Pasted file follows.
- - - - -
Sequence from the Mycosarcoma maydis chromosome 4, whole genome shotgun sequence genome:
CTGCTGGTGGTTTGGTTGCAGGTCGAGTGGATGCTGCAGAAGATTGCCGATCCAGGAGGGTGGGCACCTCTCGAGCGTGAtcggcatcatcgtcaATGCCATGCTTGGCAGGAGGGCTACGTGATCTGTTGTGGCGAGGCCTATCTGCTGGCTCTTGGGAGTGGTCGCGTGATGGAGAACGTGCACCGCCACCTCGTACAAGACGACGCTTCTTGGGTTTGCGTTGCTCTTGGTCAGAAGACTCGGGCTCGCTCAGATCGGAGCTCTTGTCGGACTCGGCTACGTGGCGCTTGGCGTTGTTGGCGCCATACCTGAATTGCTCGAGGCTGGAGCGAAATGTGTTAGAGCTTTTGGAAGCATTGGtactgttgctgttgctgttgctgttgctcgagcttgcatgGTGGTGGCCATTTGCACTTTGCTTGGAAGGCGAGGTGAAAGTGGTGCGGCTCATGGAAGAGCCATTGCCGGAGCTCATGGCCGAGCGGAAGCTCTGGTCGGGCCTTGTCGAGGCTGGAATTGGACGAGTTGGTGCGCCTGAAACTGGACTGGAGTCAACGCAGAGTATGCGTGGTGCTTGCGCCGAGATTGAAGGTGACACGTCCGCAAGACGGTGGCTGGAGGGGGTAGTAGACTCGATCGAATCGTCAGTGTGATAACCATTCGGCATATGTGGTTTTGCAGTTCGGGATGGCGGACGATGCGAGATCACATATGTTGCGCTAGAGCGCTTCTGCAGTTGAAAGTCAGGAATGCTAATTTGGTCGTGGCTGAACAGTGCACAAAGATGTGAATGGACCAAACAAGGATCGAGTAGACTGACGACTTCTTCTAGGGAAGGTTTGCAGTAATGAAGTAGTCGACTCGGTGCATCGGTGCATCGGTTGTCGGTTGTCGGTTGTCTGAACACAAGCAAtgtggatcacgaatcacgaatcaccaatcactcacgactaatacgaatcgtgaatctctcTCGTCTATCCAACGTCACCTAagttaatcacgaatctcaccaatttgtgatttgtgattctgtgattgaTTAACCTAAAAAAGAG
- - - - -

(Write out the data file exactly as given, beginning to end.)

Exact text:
Sequence from the Mycosarcoma maydis chromosome 4, whole genome shotgun sequence genome:
CTGCTGGTGGTTTGGTTGCAGGTCGAGTGGATGCTGCAGAAGATTGCCGATCCAGGAGGGTGGGCACCTCTCGAGCGTGAtcggcatcatcgtcaATGCCATGCTTGGCAGGAGGGCTACGTGATCTGTTGTGGCGAGGCCTATCTGCTGGCTCTTGGGAGTGGTCGCGTGATGGAGAACGTGCACCGCCACCTCGTACAAGACGACGCTTCTTGGGTTTGCGTTGCTCTTGGTCAGAAGACTCGGGCTCGCTCAGATCGGAGCTCTTGTCGGACTCGGCTACGTGGCGCTTGGCGTTGTTGGCGCCATACCTGAATTGCTCGAGGCTGGAGCGAAATGTGTTAGAGCTTTTGGAAGCATTGGtactgttgctgttgctgttgctgttgctcgagcttgcatgGTGGTGGCCATTTGCACTTTGCTTGGAAGGCGAGGTGAAAGTGGTGCGGCTCATGGAAGAGCCATTGCCGGAGCTCATGGCCGAGCGGAAGCTCTGGTCGGGCCTTGTCGAGGCTGGAATTGGACGAGTTGGTGCGCCTGAAACTGGACTGGAGTCAACGCAGAGTATGCGTGGTGCTTGCGCCGAGATTGAAGGTGACACGTCCGCAAGACGGTGGCTGGAGGGGGTAGTAGACTCGATCGAATCGTCAGTGTGATAACCATTCGGCATATGTGGTTTTGCAGTTCGGGATGGCGGACGATGCGAGATCACATATGTTGCGCTAGAGCGCTTCTGCAGTTGAAAGTCAGGAATGCTAATTTGGTCGTGGCTGAACAGTGCACAAAGATGTGAATGGACCAAACAAGGATCGAGTAGACTGACGACTTCTTCTAGGGAAGGTTTGCAGTAATGAAGTAGTCGACTCGGTGCATCGGTGCATCGGTTGTCGGTTGTCGGTTGTCTGAACACAAGCAAtgtggatcacgaatcacgaatcaccaatcactcacgactaatacgaatcgtgaatctctcTCGTCTATCCAACGTCACCTAagttaatcacgaatctcaccaatttgtgatttgtgattctgtgattgaTTAACCTAAAAAAGAG